But we may ask, Why was Mary excluded from the guest chamber? "There was no room for them in the 'katalyma.'" It was already occupied. Who were there? They must have been special guests, people of surpassing rank or dignity, or age. We have had personal experience that a Turkish Pasha (the unspeakable Turk) would in the circumstances have given place, and contented himself with the mastaba. Evidently there was in the guest chamber some one that could not be asked to vacate the room. Who was he? Now we know of other members of the House of David living at that time, and they, too, must have come to Bethlehem for registration. There would be "The Gentile Hillel," Chief of the Sanhedrin, now well over one hundred years of age, his son Simeon, and his grandson Gamaliel. The age of Hillel, and the dignity of the whole company, may well explain the hesitancy of the sheikh.
And as we cannot fit any other Simeon into the history of the period, it is interesting to think that the son of Hillel, and the father of Gamaliel, may have been the Simeon of Luke 2:15-35. On the morning after the birth he would hear of the Angels' Song and the shepherds' visit, and these things would prepare him for the revelation to himself, and for the blessing in the Temple. And let us here remark that "all Israel" shared in blessing the new born King Messiah. There was the priest, of the tribe of Levi, Simeon of Judah (the southern kingdom), and Anna of Asher (the northern kingdom). Accepted representatively on His Advent. And what shall we say of Gamaliel? He must have been just about 18 years of age, too old on the one hand, and too young on the other, to be interested in a "new baby," but he, too, would hear and think; and impressions may have been made that influenced his later life and verdict (Acts 5:38). But whether or not we be right in our identification, the guest chamber was occupied by visitors of position in Israel, and without doubt it was wealth, dignity, and learning that prevented the Lord Jesus being welcomed into the world as a guest. He came unto His own (possessions) and His own (people) received Him not.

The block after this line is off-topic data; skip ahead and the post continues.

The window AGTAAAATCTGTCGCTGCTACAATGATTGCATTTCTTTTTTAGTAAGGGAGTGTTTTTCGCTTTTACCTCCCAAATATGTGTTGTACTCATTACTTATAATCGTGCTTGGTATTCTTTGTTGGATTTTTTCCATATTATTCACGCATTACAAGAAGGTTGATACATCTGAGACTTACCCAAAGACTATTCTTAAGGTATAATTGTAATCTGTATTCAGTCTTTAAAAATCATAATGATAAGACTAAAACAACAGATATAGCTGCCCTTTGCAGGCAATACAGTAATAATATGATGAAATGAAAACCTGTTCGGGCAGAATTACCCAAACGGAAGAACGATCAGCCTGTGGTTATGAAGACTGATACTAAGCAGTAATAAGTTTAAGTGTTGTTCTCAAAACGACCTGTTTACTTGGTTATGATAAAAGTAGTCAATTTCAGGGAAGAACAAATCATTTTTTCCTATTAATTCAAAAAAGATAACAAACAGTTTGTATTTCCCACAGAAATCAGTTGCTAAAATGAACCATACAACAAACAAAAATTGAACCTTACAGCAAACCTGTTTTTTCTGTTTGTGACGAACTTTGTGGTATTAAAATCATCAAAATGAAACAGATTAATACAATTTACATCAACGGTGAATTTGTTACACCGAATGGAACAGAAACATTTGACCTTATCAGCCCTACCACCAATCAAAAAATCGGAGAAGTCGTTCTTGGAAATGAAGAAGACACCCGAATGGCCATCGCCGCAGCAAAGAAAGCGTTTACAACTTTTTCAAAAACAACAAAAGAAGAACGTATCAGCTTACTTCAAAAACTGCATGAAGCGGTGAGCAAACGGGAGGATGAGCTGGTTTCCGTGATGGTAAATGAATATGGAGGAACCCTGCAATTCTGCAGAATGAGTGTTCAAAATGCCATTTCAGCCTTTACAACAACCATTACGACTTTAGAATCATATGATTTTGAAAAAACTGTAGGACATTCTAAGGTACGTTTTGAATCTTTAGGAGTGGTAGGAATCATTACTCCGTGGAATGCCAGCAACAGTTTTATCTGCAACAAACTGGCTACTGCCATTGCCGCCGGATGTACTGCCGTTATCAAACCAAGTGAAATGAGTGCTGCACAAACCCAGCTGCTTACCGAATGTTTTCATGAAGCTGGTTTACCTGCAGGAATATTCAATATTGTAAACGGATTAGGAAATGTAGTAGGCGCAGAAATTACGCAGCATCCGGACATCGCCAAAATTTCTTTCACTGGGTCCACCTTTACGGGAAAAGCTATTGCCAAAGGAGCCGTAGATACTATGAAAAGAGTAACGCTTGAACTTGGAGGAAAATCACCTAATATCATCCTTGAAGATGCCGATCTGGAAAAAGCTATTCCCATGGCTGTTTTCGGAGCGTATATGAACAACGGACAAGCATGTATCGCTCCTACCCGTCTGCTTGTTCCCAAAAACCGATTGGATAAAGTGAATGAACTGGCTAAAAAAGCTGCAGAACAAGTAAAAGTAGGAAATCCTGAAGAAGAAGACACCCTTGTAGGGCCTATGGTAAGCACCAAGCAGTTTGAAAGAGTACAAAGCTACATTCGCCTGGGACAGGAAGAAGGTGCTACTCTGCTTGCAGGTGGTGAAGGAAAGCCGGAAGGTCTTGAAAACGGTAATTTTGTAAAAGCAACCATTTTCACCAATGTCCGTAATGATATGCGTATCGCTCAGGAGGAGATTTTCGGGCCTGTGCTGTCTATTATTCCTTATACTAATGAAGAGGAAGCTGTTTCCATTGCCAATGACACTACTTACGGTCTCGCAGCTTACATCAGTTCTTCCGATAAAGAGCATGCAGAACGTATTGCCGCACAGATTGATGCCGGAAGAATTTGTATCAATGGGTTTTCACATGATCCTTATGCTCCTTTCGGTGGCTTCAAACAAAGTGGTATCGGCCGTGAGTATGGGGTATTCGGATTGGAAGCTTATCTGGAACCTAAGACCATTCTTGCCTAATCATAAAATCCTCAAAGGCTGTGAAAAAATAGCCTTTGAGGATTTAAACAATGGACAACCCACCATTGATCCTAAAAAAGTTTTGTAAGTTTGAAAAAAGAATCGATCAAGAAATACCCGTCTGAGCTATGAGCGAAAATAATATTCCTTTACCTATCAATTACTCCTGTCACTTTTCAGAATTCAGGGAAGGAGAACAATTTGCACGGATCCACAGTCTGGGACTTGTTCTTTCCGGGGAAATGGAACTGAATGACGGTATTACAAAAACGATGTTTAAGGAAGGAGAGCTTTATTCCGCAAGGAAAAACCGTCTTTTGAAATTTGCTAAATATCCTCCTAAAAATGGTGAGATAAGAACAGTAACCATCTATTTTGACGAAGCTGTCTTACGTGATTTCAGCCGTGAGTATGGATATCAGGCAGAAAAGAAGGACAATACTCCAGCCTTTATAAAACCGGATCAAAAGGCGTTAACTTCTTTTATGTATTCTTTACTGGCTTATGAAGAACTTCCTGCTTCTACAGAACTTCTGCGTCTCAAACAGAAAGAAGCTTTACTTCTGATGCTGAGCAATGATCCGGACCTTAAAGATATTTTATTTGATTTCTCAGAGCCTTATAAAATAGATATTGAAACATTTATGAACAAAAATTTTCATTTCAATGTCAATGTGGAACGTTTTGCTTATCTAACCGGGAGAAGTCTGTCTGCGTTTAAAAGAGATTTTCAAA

The flight into Egypt meant security against the sinister designs of Herod. It meant also that the family was preserved from immediate contact with the terrors of war, and the meeting with Roman and Arab legions, as they marched through the valley of Nazareth. We cannot be quite certain as to the date of return to Nazareth; but about the second year of the life of the boy Jesus (2 B.C.), the city of Sepporis (Dio-Caesarea in Greek writers, now Seffurieh), three miles distant from Nazareth, was besieged and captured by the Romans and their Arab allies, and burned to the ground, and the inhabitants were sold into slavery (Jos. Ant. xvii., x. 9; Bell. ii. v.1).
There are early stories of Mary's family having been resident there, and although we attach no special value to tradition, we must admit that the present one gives an indication of relationships that must have existed between Sepporis and Nazareth. Another recorded fact is (Jos. Ant. xviii. ii. 1) that the ruined city was being rebuilt by Herod Antipas during the years when Christ was a boy in Nazareth. These things have something to tell us of His boyhood. The rebuilding meant that there was abundance of work for a man like Joseph. The word "tekton" which we translate "carpenter," as applied to Joseph and the Lord Jesus, means much more. The "tekton" (cf. our word "architect") was applied to one who would undertake all kinds of building work, in stone as well as in wood. He would use a saw for cutting the soft Galilean limestone (we have seen it being done), just as he would for wood. He would supply the finished house. In Sepporis, then, in company with Joseph, the boy Jesus would learn His trade.